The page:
Men usually have dens or work areas in the hope where they can go to work independently, but a woman’s “room” is traditionally considered to be the kitchen or sewing room (Gamble, p.101).  This supports the notion that men have a greater personal bubble, or area that moves with them and separates them from others, than women. The space surrounding women is considered more public and accessible since they are generally more social and of lower status than men.

In an episode of MTV’s “Teen Cribs,” a teenage girl showed her father’s personal office in the house. It had a secret entrance and was off limits to other members of the family unless the father calls them down to discipline them or speak with him. The fact that the father controlled who could enter his den shows that this was his own space in which he separated himself showed his authority in the household.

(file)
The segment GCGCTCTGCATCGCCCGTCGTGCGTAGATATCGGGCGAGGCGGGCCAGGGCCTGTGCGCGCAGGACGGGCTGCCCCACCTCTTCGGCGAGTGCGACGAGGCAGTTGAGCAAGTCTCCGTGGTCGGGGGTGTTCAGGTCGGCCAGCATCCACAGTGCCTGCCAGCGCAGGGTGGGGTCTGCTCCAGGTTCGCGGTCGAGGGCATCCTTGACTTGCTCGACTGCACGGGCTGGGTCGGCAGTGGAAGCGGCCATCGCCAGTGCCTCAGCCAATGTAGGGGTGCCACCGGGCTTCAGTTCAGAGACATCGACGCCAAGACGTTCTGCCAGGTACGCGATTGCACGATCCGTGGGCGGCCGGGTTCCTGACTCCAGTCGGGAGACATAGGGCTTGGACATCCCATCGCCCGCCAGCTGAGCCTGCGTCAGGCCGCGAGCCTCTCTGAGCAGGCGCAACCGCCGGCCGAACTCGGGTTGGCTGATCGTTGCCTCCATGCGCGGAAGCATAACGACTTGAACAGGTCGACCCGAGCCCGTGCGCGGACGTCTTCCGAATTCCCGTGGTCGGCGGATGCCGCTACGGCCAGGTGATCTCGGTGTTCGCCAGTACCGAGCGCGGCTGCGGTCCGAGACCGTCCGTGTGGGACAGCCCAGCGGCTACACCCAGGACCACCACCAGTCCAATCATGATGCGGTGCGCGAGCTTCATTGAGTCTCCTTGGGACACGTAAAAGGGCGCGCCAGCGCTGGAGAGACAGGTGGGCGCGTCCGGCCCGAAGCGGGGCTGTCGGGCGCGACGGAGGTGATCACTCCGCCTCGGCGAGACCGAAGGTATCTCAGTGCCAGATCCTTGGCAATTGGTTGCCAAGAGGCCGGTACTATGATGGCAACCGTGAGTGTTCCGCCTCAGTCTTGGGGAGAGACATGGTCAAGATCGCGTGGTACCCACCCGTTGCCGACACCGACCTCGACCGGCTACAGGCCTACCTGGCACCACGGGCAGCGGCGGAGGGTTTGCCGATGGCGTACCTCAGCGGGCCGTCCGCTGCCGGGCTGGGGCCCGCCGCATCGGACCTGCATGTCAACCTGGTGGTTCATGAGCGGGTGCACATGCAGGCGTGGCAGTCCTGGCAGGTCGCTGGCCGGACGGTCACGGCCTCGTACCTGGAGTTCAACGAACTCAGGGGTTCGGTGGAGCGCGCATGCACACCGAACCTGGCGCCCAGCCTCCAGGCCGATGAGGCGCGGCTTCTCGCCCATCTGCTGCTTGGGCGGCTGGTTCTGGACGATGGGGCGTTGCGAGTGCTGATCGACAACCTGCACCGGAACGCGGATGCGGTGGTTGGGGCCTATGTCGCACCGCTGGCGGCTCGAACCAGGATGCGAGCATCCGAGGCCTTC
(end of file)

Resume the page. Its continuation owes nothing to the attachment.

Gamble, T. K., & Gamble, M. W. (2003). The Gender Communication Connection. Boston: Houghton Mifflin Company.

Link to Teen Cribs homepage. I do not remember which teen’s house this specific artifact was in.